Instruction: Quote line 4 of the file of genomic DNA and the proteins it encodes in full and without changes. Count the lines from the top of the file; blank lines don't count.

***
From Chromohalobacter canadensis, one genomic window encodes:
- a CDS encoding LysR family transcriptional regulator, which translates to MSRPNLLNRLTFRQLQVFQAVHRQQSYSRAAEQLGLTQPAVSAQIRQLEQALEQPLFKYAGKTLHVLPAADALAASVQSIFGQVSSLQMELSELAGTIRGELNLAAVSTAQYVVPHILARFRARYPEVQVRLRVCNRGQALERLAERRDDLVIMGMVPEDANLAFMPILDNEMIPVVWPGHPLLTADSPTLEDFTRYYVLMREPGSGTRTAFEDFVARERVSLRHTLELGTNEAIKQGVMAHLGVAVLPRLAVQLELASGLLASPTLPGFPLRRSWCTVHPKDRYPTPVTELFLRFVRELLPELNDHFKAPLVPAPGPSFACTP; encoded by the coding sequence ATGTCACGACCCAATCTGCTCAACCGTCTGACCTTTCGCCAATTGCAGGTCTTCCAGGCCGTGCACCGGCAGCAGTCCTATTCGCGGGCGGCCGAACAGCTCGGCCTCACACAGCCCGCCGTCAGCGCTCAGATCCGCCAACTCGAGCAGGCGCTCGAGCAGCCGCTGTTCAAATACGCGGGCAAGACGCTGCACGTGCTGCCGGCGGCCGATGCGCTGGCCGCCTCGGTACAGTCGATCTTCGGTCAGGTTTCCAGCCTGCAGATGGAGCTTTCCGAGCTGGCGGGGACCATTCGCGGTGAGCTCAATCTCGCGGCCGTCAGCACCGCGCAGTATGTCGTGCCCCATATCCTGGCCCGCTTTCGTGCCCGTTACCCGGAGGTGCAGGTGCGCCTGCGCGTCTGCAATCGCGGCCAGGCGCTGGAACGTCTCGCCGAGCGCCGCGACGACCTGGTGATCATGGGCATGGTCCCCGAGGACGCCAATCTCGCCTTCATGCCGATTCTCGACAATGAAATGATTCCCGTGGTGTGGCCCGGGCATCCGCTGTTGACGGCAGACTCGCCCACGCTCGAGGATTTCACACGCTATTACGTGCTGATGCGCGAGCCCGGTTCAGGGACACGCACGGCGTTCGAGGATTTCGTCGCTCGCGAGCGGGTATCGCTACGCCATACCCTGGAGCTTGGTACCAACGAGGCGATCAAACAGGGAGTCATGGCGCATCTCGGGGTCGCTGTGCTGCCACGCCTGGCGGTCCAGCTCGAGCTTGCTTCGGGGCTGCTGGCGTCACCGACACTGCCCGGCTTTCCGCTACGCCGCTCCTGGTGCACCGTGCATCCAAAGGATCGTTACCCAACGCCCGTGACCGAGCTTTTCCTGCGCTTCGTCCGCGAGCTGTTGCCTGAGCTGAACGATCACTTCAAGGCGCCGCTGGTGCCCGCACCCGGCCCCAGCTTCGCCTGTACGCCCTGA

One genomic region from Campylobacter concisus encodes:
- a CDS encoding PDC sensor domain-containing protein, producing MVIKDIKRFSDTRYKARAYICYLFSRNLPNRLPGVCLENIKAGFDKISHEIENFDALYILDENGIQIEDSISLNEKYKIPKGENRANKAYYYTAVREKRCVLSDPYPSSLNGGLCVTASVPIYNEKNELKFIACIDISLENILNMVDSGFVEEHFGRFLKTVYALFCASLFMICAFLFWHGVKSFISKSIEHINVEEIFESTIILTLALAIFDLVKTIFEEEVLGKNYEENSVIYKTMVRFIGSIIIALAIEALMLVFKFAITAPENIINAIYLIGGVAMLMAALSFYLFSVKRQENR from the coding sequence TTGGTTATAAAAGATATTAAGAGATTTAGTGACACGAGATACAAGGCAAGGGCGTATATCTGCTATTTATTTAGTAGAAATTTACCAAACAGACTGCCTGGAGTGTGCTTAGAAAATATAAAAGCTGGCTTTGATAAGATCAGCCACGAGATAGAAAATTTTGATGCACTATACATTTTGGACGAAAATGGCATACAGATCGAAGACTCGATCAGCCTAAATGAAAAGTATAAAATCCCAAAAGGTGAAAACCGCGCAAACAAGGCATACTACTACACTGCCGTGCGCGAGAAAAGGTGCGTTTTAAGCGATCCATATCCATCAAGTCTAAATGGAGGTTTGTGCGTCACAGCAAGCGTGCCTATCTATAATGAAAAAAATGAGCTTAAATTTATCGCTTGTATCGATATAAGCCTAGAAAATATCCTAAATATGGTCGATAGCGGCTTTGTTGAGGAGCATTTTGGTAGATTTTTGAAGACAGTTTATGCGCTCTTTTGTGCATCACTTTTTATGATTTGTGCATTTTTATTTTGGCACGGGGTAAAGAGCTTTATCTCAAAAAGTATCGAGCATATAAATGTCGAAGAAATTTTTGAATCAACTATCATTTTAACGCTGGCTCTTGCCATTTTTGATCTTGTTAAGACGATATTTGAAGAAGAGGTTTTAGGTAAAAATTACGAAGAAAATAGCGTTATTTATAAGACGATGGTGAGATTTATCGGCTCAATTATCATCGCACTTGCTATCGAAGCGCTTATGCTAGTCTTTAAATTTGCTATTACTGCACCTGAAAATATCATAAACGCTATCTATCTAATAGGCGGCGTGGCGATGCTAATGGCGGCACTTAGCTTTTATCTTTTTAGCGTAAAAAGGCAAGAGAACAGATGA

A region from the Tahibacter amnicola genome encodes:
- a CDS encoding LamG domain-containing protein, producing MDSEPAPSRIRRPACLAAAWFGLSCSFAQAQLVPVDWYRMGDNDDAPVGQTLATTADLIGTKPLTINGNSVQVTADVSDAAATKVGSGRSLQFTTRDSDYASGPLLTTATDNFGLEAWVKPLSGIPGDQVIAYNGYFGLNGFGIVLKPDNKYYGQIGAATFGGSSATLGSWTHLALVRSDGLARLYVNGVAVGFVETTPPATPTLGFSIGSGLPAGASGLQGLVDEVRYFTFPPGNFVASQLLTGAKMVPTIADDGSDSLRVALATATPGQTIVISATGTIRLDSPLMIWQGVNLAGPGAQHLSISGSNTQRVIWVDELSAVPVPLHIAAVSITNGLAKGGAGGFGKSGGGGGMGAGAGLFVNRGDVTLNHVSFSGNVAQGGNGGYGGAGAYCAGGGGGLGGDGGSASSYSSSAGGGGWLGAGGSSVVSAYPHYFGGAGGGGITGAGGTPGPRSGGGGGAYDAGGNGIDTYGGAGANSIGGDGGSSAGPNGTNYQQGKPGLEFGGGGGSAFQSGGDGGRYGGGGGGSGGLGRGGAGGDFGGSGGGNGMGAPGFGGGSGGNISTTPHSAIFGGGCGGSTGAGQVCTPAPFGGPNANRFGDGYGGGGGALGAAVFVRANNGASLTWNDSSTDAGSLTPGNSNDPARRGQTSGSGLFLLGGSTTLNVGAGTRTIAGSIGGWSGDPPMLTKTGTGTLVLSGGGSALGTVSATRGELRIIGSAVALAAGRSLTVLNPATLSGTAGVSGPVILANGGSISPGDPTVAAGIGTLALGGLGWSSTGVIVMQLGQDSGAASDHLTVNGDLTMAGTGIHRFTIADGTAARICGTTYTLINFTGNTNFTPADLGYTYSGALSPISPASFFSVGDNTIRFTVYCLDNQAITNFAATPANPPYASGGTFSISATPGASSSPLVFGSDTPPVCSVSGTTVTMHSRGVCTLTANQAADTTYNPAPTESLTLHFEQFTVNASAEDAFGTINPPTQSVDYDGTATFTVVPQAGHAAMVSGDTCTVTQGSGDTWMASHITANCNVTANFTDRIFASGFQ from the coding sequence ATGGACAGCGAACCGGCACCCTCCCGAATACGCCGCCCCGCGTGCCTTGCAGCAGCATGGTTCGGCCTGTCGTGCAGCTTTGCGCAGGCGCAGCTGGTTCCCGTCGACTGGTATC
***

- a CDS encoding PDC sensor domain-containing protein, producing MVIKDIKRFSDTRYKARAYICYLFSRNLPNRLPGVCLENIKAGFDKISHEIENFDALYILDENGIQIEDSISLNEKYKIPKGENRANKAYYYTAVREKRCVLSDPYPSSLNGGLCVTASVPIYNEKNELKFIACIDISLENILNMVDSGFVEEHFGRFLKTVYALFCASLFMICAFLFWHGVKSFISKSIEHINVEEIFESTIILTLALAIFDLVKTIFEEEVLGKNYEENSVIYKTMVRFIGSIIIALAIEALMLVFKFAITAPENIINAIYLIGGVAMLMAALSFYLFSVKRQENR from the coding sequence TTGGTTATAAAAGATATTAAGAGATTTAGTGACACGAGATACAAGGCAAGGGCGTATATCTGCTATTTATTTAGTAGAAATTTACCAAACAGACTGCCTGGAGTGTGCTTAGAAAATATAAAAGCTGGCTTTGATAAGATCAGCCACGAGATAGAAAATTTTGATGCACTATACATTTTGGACGAAAATGGCATACAGATCGAAGACTCGATCAGCCTAAATGAAAAGTATAAAATCCCAAAAGGTGAAAACCGCGCAAACAAGGCATACTACTACACTGCCGTGCGCGAGAAAAGGTGCGTTTTAAGCGATCCATATCCATCAAGTCTAAATGGAGGTTTGTGCGTCACAGCAAGCGTGCCTATCTATAATGAAAAAAATGAGCTTAAATTTATCGCTTGTATCGATATAAGCCTAGAAAATATCCTAAATATGGTCGATAGCGGCTTTGTTGAGGAGCATTTTGGTAGATTTTTGAAGACAGTTTATGCGCTCTTTTGTGCATCACTTTTTATGATTTGTGCATTTTTATTTTGGCACGGGGTAAAGAGCTTTATCTCAAAAAGTATCGAGCATATAAATGTCGAAGAAATTTTTGAATCAACTATCATTTTAACGCTGGCTCTTGCCATTTTTGATCTTGTTAAGACGATATTTGAAGAAGAGGTTTTAGGTAAAAATTACGAAGAAAATAGCGTTATTTATAAGACGATGGTGAGATTTATCGGCTCAATTATCATCGCACTTGCTATCGAAGCGCTTATGCTAGTCTTTAAATTTGCTATTACTGCACCTGAAAATATCATAAACGCTATCTATCTAATAGGCGGCGTGGCGATGCTAATGGCGGCACTTAGCTTTTATCTTTTTAGCGTAAAAAGGCAAGAGAACAGATGA